I’ve posted donut recipes before, but so far, all have been for baked donuts. Hubby has gone to town with the new donut pan we received a few months ago, and so donuts have become familiar around our house.
But baked donuts still aren’t quite the same thing as traditional fried donuts. Yes, fried are probably less healthy. Yes, they take a lot more time to make. But oh, they do taste wonderful as an occasional treat!
This recipe is not for the faint of heart. I made it for hubby (and the kids) for Father’s Day breakfast, and even though I prepped a lot the night before (measured and mixed together the ingredients that wouldn’t have a chemical reaction overnight) it still took me almost three hours to get breakfast on the table Sunday morning. Fortunately, we usually eat late on Sundays.
Normally, this is more work than I’m willing to do for a recipe, but when I discovered it two years ago Zax had never eaten a donut, and the time commitment was worth it to give him that experience.
This recipe calls for shortening, an ingredient I eliminated from our house about a decade ago, when I realized it is pretty much solid trans fat. However, once again I decided that using a bit of it in one recipe was worth the trade-off for Zax to taste donuts. You could try subbing something else, and eventually I will probably try too.
Egg-Free Fried Donuts
- 2 1/2 cups flour
- 1/4 cup sugar
- 1/2 tsp salt
- 1 packet (1/4 oz) Rapid Rise Yeast
- 3 Tbsp shortening
- 1/4 cup yogurt (I used lowfat plain)
- 1 heaping pinch baking soda
- 2/3 cup lukewarm milk
- Oil – to deep fry (I used canola)
- 1 1/3 cup powdered sugar (corn-free, if necessary)
- 3 Tbsp milk
- 1 tsp vanilla extract
In a large bowl, mix flour, sugar, salt, and yeast.
Once combined, add shortening and mix in with a pastry blender.
In a smaller bowl, mix the yogurt and baking soda. This will crackle and fizz a little, because just like baking soda and vinegar, it’s an alkaline/acid reaction.
I use these measuring spoons to determine a pinch, and I use a heaping pinch. (I think technically it’s 1/16 tsp.) The first time I made these I literally took a pinch between my fingers and it wasn’t enough, they came out chewy.
Add warm milk to the flour and mix to make a sticky dough. If it isn’t sticky or there’s still flour that won’t mix in, add milk by the spoonful until you get the right consistency.
Knead the dough on the counter for about 10 minutes, until it’s soft, smooth and elastic. If you have a stand mixer with dough attachments, it might be able to do this mundane labor for you.
Don’t worry about flouring the surface or about leaving sticky residue behind. After a few minutes, the dough sticks only to itself and will pick up any stray pieces that might first tarnish your countertops.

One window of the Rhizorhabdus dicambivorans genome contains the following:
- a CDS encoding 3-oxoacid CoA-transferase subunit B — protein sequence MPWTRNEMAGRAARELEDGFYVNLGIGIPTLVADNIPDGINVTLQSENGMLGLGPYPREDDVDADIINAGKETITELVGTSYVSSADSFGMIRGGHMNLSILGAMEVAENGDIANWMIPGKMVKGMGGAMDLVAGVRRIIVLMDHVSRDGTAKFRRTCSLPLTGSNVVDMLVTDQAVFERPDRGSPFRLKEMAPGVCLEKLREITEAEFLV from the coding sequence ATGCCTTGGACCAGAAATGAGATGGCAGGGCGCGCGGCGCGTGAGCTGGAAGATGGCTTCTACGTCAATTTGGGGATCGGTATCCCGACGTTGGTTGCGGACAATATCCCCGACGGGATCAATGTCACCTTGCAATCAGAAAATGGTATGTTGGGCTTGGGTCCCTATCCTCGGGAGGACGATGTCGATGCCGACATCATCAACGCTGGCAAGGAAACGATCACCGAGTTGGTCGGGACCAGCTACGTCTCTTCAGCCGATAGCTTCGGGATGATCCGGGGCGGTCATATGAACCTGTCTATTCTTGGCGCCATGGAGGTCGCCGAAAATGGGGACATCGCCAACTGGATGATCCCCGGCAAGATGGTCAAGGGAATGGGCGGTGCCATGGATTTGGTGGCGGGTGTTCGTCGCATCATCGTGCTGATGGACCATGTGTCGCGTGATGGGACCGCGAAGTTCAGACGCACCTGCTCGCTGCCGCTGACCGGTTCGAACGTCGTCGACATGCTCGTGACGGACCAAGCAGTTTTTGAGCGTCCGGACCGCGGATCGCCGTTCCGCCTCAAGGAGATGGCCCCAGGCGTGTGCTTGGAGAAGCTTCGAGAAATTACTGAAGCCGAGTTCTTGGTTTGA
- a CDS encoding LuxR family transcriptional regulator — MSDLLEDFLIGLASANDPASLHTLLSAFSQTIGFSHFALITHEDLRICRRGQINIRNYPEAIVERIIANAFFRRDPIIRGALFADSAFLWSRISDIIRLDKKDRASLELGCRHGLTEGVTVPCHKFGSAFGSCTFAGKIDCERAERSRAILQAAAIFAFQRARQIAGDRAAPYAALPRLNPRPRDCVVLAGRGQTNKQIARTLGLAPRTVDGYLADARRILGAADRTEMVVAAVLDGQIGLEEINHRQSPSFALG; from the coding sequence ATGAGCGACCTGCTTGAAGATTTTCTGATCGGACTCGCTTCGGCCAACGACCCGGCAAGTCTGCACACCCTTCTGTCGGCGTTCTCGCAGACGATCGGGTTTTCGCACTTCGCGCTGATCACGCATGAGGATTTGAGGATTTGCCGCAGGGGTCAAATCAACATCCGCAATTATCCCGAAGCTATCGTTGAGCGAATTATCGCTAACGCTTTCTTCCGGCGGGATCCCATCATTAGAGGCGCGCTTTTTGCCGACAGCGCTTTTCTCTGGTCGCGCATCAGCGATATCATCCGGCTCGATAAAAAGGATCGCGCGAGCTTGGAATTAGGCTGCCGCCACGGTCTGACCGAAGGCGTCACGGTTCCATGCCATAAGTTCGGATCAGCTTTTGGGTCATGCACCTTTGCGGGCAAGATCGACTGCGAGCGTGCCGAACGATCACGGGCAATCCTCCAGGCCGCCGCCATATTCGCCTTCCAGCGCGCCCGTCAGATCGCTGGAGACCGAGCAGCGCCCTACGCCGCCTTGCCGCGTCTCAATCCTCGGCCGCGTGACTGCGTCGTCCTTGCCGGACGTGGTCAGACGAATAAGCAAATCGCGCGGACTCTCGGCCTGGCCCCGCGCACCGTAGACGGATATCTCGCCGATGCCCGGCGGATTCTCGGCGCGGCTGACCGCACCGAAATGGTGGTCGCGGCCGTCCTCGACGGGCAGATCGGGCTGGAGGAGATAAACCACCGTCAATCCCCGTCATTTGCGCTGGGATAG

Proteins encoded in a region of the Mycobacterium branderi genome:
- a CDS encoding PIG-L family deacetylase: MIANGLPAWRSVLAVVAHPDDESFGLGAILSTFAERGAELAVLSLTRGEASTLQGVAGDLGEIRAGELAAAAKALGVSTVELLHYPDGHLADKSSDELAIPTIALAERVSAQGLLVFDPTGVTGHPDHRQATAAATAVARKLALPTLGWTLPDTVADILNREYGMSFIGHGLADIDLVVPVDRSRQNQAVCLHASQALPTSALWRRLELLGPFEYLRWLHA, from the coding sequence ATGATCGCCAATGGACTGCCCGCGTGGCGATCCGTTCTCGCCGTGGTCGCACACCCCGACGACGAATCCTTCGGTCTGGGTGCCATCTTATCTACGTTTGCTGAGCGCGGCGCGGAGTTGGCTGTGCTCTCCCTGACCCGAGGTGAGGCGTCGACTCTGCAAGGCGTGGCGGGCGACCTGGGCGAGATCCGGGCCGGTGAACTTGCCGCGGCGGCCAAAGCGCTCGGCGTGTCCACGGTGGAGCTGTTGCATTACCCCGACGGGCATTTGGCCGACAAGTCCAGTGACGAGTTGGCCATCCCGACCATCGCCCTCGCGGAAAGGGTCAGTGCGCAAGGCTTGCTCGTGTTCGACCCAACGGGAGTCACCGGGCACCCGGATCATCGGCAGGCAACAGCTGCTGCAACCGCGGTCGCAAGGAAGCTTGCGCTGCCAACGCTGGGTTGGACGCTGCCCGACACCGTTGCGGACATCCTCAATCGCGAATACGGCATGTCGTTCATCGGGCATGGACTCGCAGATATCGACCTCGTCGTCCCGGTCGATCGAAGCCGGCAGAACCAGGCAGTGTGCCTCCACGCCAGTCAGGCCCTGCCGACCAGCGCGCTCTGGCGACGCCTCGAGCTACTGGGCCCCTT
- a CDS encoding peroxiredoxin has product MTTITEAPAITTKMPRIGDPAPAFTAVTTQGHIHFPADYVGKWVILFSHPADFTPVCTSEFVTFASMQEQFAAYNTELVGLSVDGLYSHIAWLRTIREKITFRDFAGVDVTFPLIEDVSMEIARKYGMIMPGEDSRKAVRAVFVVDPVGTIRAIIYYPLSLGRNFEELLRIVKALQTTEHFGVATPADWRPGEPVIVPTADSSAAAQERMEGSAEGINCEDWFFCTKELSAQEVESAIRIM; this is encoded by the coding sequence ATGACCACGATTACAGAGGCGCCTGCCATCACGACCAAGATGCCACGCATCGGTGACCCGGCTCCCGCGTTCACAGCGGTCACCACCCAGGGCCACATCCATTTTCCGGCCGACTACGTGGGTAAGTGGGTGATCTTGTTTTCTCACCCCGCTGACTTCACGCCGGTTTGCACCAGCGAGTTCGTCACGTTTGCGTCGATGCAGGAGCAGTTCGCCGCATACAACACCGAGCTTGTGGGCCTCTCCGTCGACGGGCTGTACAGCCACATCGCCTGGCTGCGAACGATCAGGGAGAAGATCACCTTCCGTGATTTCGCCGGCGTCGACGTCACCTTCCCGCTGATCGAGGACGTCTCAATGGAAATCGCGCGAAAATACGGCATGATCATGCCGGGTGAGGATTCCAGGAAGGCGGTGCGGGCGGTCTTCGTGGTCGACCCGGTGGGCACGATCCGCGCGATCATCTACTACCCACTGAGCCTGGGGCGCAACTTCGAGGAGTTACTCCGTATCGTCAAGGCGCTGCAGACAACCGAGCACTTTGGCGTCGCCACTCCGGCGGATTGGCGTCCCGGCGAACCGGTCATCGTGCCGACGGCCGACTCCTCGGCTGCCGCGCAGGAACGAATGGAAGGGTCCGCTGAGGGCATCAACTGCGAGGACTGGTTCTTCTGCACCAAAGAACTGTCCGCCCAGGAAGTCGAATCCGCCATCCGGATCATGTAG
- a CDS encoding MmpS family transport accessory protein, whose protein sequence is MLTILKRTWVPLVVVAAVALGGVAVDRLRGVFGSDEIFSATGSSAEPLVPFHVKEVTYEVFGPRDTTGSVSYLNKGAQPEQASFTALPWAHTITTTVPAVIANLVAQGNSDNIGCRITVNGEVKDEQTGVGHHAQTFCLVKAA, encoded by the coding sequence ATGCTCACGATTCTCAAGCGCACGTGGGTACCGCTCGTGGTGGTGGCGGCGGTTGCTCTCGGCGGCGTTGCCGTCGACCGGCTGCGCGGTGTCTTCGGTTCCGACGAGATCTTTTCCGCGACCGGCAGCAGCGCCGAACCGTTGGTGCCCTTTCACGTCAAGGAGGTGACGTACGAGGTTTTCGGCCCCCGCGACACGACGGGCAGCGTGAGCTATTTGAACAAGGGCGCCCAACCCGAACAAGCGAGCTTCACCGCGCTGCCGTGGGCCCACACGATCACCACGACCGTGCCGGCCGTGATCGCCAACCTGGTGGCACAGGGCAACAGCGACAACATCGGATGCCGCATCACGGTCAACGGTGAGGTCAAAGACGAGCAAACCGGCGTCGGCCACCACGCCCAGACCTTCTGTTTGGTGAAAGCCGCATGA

Place the dough in a clean bowl and cover with plastic wrap. Set it aside to rise for about 1 hour, or until it has doubled in volume
I do this in the oven–I turn the oven on for 1 minute, then turn it off, and then add the bowl of dough (on a tray) to rise in the warm, dry oven. I also turn it on again for 1 minute halfway through.
See how big?
After it has risen, deflate the dough, dust the ball with flour, and roll it out to about 1/3″ thick.
Cut out donuts with a donut cutter or use an upturned glass.
If you use a glass, use a 1″ cap or similar item to cut out the holes (I used an old, cleaned Airborne case.) Cut the remaining dough into strips or donut-hole-sized pieces.
Cover with a kitchen towel and keep it aside until the donuts have again risen (30-40 minutes at room temperature, ~25 minutes using the “oven on for 1 minute” method.)
Meanwhile make the glaze. In a small bowl, mix powdered sugar and vanilla. Add the milk and mix well. Set aside.
A few minutes before you expect the donuts to be finished rising, begin heating the oil in a pan over medium heat–I used my wok. Use one of your smaller donut holes to determine when the oil is hot enough. The oil should bubble around the dough immediately upon touching one another–but don’t let your oil get too hot or they will cook too fast.
Fry the donuts two at a time until golden, flipping so both sides will fry. For me, this took a count of 30-45 seconds per side–and less for small strips and holes. Be careful handling your donuts, they will be fragile and could deflate easily.
Place back on the cooling rack to allow excess glaze to drip off.
Serve and enjoy!
They’re very light and cakey on the inside, just like they should be!
I let Hubby have the first bite since it was Father’s Day (much like birthday cake), and this caused much anticipation in the kitchen!
Not much left!